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that "the gods themselves cannot recall their gifts." But even if other gifts may be recalled, the gift of Freedom cannot; for its recall would be the sacrifice of human rights. Every slave declared free by that Proclamation is entitled to his freedom as much as you and I. The President himself, empowered to confer freedom, is impotent to make a slave. Look at the question as you will, in the light of morals or of jurisprudence, and the answer is the same. There is the promise of the Proclamation, by which the public faith of the country is irrevocably pledged that certain slaves "shall be henceforward free," and their freedom shall be "recognized and maintained"; and this promise, according to morals, cannot be taken back. Still more, according to jurisprudence, it cannot be taken back; for "Once free, always free" is a prevailing maxim, and no court, sitting under the Constitution, and inspired by the Declaration of Independence, can venture to limit or restrain a proclamation of freedom, made in the exercise of war powers for the suppression of rebellion. It is vain to say that the slaves are not now in our power. This is a proper argument for the enemy, but not for any court of the United States. Every such court refusing to recognize the act of the President will stultify itself and shock the judicial conscience of mankind. It is enough that the Proclamation has declared the slaves free. There is not a slave in the Rebel region who may not look to it for protection, while it overarches all like a firmament, which human effort will strive in vain to drag down. [Applause.]
Do you need authority for this principle? Let me read you the emphatic and well-considered words of Postmaster-General Blair:
"The people once slaves in the Rebel States can never again be recognized as such by the United States. No JUDICIAL DECISION, NO LEGISLATIVE ACTION, STATE OR NATIONAL, can be admitted to reënslave a people who are associated with our own destinies in this war of defence to save the Government, and whose manumission was deemed essential to the restoration and preservation of the Union, and to its permanent peace." [Applause.]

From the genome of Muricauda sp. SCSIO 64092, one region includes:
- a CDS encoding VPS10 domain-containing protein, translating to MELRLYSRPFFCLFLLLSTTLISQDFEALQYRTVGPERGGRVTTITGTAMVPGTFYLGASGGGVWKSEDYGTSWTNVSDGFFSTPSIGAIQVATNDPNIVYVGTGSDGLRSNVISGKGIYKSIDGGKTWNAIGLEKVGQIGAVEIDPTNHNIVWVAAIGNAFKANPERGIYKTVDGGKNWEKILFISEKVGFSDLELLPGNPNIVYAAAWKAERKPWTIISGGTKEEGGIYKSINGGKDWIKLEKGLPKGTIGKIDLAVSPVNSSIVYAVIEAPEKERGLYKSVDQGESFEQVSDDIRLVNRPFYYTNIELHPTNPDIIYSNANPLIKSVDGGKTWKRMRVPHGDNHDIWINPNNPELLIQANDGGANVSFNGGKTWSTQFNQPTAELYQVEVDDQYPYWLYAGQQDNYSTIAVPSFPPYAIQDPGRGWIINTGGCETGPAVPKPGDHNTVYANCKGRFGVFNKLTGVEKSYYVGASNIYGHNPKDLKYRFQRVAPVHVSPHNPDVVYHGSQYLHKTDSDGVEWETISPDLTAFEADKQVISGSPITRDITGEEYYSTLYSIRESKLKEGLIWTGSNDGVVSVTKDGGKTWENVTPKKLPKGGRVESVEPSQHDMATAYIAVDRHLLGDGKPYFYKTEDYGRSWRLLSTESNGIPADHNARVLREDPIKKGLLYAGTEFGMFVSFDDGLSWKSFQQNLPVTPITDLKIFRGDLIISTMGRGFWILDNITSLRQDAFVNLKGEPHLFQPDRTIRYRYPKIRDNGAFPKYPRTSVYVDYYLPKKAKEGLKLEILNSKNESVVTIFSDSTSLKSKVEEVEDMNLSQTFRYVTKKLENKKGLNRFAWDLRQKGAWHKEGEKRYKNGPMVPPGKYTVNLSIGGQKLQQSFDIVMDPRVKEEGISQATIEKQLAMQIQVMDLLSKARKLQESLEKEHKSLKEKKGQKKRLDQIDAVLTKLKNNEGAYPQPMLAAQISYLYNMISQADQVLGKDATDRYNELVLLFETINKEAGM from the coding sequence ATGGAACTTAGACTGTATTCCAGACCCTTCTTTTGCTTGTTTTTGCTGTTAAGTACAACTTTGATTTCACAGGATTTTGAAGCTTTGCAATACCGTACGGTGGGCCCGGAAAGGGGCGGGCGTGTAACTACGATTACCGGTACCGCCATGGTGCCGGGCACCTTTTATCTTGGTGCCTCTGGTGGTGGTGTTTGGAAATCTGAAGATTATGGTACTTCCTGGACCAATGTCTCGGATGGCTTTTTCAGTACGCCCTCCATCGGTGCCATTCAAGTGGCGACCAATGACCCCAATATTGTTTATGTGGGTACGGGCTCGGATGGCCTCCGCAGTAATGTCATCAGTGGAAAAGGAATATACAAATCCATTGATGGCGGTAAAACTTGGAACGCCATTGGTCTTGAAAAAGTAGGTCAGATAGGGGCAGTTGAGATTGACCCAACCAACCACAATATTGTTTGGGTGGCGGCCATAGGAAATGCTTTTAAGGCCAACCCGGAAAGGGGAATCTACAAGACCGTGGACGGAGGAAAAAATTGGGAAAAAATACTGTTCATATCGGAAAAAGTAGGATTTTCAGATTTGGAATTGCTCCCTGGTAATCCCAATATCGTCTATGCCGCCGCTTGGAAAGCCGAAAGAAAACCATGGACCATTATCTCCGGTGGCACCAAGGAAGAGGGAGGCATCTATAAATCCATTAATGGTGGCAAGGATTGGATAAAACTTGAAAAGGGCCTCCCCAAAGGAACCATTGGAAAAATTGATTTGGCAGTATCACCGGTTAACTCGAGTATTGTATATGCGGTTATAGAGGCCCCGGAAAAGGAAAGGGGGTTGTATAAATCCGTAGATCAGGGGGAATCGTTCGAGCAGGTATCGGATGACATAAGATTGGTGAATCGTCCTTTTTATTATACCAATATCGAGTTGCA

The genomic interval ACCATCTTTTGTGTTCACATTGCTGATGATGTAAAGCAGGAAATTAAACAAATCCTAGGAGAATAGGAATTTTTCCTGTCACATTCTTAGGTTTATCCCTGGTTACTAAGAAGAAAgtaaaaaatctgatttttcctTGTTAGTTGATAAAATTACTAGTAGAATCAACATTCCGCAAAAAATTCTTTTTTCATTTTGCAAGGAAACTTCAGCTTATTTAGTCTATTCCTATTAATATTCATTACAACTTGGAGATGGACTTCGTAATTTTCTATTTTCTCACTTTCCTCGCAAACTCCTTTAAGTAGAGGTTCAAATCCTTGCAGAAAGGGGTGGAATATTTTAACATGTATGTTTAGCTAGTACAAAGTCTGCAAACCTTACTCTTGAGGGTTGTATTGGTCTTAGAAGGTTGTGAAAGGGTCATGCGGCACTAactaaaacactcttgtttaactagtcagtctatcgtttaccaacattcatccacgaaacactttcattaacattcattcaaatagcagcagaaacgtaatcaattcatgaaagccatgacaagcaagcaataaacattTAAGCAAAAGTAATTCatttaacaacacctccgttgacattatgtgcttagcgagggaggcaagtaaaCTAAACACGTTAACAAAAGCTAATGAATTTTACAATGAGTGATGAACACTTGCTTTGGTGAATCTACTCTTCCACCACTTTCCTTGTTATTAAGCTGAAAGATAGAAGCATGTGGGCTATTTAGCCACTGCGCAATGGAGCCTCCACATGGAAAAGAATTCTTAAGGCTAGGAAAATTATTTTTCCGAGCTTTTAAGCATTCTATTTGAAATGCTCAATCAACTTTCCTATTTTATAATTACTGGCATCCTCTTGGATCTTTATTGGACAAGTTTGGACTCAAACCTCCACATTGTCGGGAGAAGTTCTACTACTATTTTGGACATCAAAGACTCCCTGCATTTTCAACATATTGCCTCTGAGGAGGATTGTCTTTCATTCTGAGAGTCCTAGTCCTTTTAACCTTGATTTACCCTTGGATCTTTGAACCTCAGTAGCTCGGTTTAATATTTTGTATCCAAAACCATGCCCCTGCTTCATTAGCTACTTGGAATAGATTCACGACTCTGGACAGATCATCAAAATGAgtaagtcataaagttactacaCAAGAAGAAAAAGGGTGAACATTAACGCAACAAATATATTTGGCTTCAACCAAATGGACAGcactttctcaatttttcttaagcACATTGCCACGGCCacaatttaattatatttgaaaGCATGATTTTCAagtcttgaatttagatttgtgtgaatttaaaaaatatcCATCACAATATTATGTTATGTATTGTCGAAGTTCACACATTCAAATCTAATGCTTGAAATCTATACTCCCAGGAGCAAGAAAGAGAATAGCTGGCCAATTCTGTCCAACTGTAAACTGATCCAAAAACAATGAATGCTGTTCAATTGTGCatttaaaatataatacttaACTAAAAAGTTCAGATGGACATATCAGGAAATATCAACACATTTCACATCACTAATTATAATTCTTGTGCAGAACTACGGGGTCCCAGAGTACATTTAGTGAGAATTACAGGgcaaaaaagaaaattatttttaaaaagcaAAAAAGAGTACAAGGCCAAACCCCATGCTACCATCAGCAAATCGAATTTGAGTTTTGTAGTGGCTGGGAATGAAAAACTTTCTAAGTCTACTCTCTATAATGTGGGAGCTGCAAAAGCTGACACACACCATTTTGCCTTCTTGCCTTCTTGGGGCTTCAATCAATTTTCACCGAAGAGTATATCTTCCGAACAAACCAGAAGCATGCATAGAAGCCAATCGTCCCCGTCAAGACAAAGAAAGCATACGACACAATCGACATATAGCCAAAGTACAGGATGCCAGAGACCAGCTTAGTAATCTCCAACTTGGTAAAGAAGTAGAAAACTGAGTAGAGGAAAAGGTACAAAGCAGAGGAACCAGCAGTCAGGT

This is noble doctrine; and it is none the less noble because from a member of the Cabinet sometimes supposed to hesitate where Freedom is in question.
See, then, into what denial of just principles, as well as inconsistencies, you are led, when you follow the Democratic candidate in rejecting Freedom as the corner-stone of Union.
But I have said enough. The case is too plain for argument. Let me give it to you in a nutshell.
A vote for McClellan will be, first and foremost, a vote for Slavery, at a time when this crime has plunged the country into the sorrow and waste of war.
It will be, also, a vote for the Rebellion, at a moment when the Rebellion is nigh to fall.
Also, a vote for Disunion, at a moment when the Union is about to be made inseparable.
But disunion, when once started, cannot be stopped; so that a vote for McClellan will be a vote to break this Union in pieces, and to set each State spinning in space.
It will be a vote for chronic war among fellow-citizens, ever beginning and never ending, until the fate of Mexico will be ours.
1 Speech at Cleveland, May 20, 1863: Comments on the Policy inaugurated by the President, p. 11.
Also, a vote for the repudiation of the national debt, involving the destruction of property and the overthrow of business.
Also, a vote for anarchy and chaos at home. Also, a vote for national degradation abroad. Also, a vote against the civilization of the age. Also, a vote for the kingdom of Satan on earth. On the other hand, a vote for Abraham Lincoln will be, first and foremost, a vote for Freedom, Union, and Peace, that political trinity under whose guardianship we place the Republic. It will be a vote, also, to fix the influence and good name of our country, so that it shall become the pride of history. It will be a vote, also, for civilization itself. At home it will secure tranquillity throughout the land, with freedom of travel and of speech, so that the eloquence of Wendell Phillips may be enjoyed at Richmond and Charleston as at New York and Boston, and the designation of "Border States," now exclusively applicable to interior States, will be removed, so that our only "Border States" will be on Canada at the North and Mexico at the South. Doing all this at home, it will do more abroad; for it will secure the triumph of American institutions everywhere. [Great applause.]
Surely all this is something to vote for. And you will not hesitate. Forward, then, in the name of Freedom, Union, and Peace! Crush the enemy everywhere. Crush him on the field of battle. Crush him at the ballot-box. And may the November election be the final peal of thunder which shall clear the sky and fill the heavens with glory! [Prolonged cheers.]
SLAVERY AND THE REBELLION ONE AND INSEPARABLE:
ISSUES OF THE PRESIDENTIAL ELECTION.
SPEECH BEFORE THE NEW YORK YOUNG MEN'S REPUBLICAN UNION, AT COOPER Institute, NovembER 5, 1864.